Elon Musk’s Drug Use Allegations Puts Personal Conduct On Board Agendas

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The possibility of a CEO using or abusing illegal substances or prescription drugs presents several questions for the boardroom.

The standards for the personal conduct of corporate board members will likely become become a topic of discussion for many companies this year now that the Wall Street Journal reported that some executives and corporate directors have expressed concern about Tesla CEO Elon Musk’s alleged drug use. After smoking marijuana publicly with popular podcaster Joe Rogan in 2018, Musk continued to run Tesla and SpaceX with little vocal criticism.

However, shortly after, he did consent to random drug testing for himself and SpaceX employees since government contractors are required to have drug-free workplaces. While Musk claims he did not test positive for illegal drugs during three years of random drug testing mandated by NASA, Wall Street Journal reporting that has been picked up by other news outlets, found that a number of executives have speculated that some of Musk’s erratic behavior and controversial public comments may have occurred while he was under the influence of drugs.

The attention this story has generated across the media landscape is an indication of the impact the personal conduct of a company’s CEO and board members can have on a company’s future. Musk has not been found guilty of anything except taking a puff of marijuana with Rogan, but just the idea that he could be doing more has many people alarmed. Personal conduct matters. Poor personal conduct could cause reputational damage to a company and even have an impact on its share price in the short term.

Questions of Ethics

The possibility of a CEO or corporate board members using or abusing illegal substances and/or prescription drugs presents several interesting questions for directors to consider:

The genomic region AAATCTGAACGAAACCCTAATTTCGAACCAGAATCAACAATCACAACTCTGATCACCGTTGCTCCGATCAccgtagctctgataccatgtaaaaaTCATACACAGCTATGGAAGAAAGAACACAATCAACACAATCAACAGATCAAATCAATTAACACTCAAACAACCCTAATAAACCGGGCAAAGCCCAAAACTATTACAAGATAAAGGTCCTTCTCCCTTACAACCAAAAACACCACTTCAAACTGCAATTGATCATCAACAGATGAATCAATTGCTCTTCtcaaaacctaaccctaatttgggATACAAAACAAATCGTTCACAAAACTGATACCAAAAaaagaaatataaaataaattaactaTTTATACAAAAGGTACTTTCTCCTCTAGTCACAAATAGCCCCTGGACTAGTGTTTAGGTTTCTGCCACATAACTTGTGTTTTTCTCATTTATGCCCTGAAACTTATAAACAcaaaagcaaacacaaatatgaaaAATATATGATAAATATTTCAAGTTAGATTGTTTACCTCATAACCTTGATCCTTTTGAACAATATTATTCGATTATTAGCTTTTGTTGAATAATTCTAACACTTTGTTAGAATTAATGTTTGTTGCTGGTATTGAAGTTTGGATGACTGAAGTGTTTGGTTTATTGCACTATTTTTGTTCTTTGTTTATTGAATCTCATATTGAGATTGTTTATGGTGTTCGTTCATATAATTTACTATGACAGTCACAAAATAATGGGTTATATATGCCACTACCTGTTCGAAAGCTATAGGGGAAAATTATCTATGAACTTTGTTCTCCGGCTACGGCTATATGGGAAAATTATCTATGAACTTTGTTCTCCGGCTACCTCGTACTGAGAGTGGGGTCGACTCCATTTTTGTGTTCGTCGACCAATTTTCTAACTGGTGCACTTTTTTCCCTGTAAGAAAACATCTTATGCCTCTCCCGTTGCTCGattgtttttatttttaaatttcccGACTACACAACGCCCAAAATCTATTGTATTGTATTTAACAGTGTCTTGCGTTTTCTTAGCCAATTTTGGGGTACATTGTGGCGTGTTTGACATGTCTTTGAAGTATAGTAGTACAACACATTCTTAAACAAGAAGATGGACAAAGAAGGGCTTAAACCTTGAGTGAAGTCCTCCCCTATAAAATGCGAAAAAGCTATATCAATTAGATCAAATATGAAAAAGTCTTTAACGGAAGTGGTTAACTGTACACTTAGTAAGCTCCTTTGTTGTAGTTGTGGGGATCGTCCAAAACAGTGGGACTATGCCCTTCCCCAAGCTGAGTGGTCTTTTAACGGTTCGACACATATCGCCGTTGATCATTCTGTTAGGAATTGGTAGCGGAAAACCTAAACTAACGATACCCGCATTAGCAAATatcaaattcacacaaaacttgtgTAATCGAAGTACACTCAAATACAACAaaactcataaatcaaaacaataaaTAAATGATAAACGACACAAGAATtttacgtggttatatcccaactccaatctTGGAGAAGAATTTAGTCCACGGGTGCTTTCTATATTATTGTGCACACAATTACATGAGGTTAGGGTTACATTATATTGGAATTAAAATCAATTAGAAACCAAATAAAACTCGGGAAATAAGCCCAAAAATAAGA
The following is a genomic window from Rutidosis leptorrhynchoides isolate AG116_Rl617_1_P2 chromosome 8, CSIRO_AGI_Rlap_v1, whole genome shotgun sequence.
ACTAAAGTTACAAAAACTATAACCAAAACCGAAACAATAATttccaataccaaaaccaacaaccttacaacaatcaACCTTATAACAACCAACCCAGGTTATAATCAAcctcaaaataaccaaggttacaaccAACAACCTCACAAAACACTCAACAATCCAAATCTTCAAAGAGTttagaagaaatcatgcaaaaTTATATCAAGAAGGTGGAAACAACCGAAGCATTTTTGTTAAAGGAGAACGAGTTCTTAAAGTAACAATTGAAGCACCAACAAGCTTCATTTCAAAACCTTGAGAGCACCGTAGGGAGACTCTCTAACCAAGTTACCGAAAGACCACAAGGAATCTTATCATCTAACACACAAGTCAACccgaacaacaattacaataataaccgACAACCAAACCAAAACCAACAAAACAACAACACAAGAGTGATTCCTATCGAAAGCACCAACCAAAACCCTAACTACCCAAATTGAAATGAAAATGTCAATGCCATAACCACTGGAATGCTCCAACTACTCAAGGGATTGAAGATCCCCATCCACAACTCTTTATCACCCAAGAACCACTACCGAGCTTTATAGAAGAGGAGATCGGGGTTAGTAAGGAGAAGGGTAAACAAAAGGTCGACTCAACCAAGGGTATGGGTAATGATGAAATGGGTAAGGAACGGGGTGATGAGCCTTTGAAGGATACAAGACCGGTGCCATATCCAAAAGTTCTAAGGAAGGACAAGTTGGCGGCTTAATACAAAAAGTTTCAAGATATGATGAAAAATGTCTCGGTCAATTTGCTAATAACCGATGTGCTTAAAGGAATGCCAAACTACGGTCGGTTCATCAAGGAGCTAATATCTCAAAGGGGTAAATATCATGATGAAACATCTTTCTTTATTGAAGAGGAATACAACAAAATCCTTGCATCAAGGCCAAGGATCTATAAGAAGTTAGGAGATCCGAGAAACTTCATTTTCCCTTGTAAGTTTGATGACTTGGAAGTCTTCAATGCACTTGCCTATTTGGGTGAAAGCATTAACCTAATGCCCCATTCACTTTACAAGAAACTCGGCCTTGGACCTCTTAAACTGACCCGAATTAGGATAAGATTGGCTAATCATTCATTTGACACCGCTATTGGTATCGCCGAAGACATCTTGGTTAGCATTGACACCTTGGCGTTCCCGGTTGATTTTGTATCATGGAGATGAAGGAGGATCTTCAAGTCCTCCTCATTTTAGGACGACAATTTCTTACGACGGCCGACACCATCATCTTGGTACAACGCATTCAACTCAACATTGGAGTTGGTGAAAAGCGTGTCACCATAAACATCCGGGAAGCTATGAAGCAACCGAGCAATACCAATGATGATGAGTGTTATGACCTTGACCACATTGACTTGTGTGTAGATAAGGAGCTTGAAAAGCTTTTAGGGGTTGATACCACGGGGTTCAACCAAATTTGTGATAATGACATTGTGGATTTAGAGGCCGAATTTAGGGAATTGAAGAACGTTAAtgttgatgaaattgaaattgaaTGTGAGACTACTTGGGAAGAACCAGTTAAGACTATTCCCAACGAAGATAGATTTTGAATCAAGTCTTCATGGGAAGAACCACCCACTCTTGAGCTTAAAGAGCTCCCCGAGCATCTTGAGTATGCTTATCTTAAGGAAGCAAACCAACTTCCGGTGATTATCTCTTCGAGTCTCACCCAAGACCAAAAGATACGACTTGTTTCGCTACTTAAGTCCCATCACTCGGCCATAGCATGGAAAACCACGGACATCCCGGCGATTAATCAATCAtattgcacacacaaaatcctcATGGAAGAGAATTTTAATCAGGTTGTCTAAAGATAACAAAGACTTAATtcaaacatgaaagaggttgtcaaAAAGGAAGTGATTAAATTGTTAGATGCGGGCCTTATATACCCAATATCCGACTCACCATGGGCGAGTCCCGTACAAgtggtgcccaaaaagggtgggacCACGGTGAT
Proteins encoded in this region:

• Does the company code of conduct include a policy on drug use that must be implemented for all employees and executives?

• Once illegal drug use or prescription drug abuse is discovered, is it a personal matter that the individual should be allowed to seek treatment privately or, is it material information that should be disclosed to investors no matter what?

• In states where marijuana use is legalized, should companies prohibit all employees from using it?

• Has the board considered the legal liability for failing to monitor drug use among its employees and executives? What can be done to mitigate this risk?

• Has the board reached out to ask its largest shareholders how they feel about all different forms of personal conduct, including drug use?

• Has the board discussed what it might do if it were in the same situation that the Tesla and SpaceX boards now find themselves? What would your board do if the CEO or a corporate director were found to be using illegal substances?

The personal conduct of company top executives may need to be revisited by corporate boards this year for many reasons, including a review of how a company should view drug use in light of society’s changing views on marijuana. Boards need to have a firm policy on personal conduct before a crisis occurs.  

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